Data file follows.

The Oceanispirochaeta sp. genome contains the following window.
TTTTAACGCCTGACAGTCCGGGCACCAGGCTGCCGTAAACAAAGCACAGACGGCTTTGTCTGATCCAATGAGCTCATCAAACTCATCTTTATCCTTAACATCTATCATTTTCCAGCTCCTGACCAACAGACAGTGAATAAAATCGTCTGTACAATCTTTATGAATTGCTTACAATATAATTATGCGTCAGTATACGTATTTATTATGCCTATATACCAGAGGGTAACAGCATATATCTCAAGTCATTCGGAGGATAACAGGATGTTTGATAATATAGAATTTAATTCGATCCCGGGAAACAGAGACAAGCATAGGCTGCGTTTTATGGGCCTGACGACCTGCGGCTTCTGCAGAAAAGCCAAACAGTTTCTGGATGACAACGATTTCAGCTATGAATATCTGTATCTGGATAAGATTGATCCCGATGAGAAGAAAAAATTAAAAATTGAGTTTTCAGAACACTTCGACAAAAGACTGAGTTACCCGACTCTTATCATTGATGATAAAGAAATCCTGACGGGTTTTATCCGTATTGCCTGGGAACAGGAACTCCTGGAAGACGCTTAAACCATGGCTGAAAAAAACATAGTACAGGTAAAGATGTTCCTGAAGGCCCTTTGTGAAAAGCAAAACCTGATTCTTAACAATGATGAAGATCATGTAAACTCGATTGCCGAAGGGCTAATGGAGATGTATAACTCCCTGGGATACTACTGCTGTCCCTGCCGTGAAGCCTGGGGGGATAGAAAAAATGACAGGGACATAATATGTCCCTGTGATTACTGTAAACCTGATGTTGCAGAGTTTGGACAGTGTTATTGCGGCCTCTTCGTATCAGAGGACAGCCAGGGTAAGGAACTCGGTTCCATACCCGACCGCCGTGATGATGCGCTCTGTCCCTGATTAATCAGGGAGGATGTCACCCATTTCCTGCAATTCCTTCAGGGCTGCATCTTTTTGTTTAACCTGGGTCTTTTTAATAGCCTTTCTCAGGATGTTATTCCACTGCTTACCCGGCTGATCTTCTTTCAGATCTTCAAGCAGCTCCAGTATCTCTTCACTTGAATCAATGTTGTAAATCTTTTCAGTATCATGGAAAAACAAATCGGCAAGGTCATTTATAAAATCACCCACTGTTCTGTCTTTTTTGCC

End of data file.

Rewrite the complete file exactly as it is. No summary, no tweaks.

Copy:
The Oceanispirochaeta sp. genome contains the following window.
TTTTAACGCCTGACAGTCCGGGCACCAGGCTGCCGTAAACAAAGCACAGACGGCTTTGTCTGATCCAATGAGCTCATCAAACTCATCTTTATCCTTAACATCTATCATTTTCCAGCTCCTGACCAACAGACAGTGAATAAAATCGTCTGTACAATCTTTATGAATTGCTTACAATATAATTATGCGTCAGTATACGTATTTATTATGCCTATATACCAGAGGGTAACAGCATATATCTCAAGTCATTCGGAGGATAACAGGATGTTTGATAATATAGAATTTAATTCGATCCCGGGAAACAGAGACAAGCATAGGCTGCGTTTTATGGGCCTGACGACCTGCGGCTTCTGCAGAAAAGCCAAACAGTTTCTGGATGACAACGATTTCAGCTATGAATATCTGTATCTGGATAAGATTGATCCCGATGAGAAGAAAAAATTAAAAATTGAGTTTTCAGAACACTTCGACAAAAGACTGAGTTACCCGACTCTTATCATTGATGATAAAGAAATCCTGACGGGTTTTATCCGTATTGCCTGGGAACAGGAACTCCTGGAAGACGCTTAAACCATGGCTGAAAAAAACATAGTACAGGTAAAGATGTTCCTGAAGGCCCTTTGTGAAAAGCAAAACCTGATTCTTAACAATGATGAAGATCATGTAAACTCGATTGCCGAAGGGCTAATGGAGATGTATAACTCCCTGGGATACTACTGCTGTCCCTGCCGTGAAGCCTGGGGGGATAGAAAAAATGACAGGGACATAATATGTCCCTGTGATTACTGTAAACCTGATGTTGCAGAGTTTGGACAGTGTTATTGCGGCCTCTTCGTATCAGAGGACAGCCAGGGTAAGGAACTCGGTTCCATACCCGACCGCCGTGATGATGCGCTCTGTCCCTGATTAATCAGGGAGGATGTCACCCATTTCCTGCAATTCCTTCAGGGCTGCATCTTTTTGTTTAACCTGGGTCTTTTTAATAGCCTTTCTCAGGATGTTATTCCACTGCTTACCCGGCTGATCTTCTTTCAGATCTTCAAGCAGCTCCAGTATCTCTTCACTTGAATCAATGTTGTAAATCTTTTCAGTATCATGGAAAAACAAATCGGCAAGGTCATTTATAAAATCACCCACTGTTCTGTCTTTTTTGCC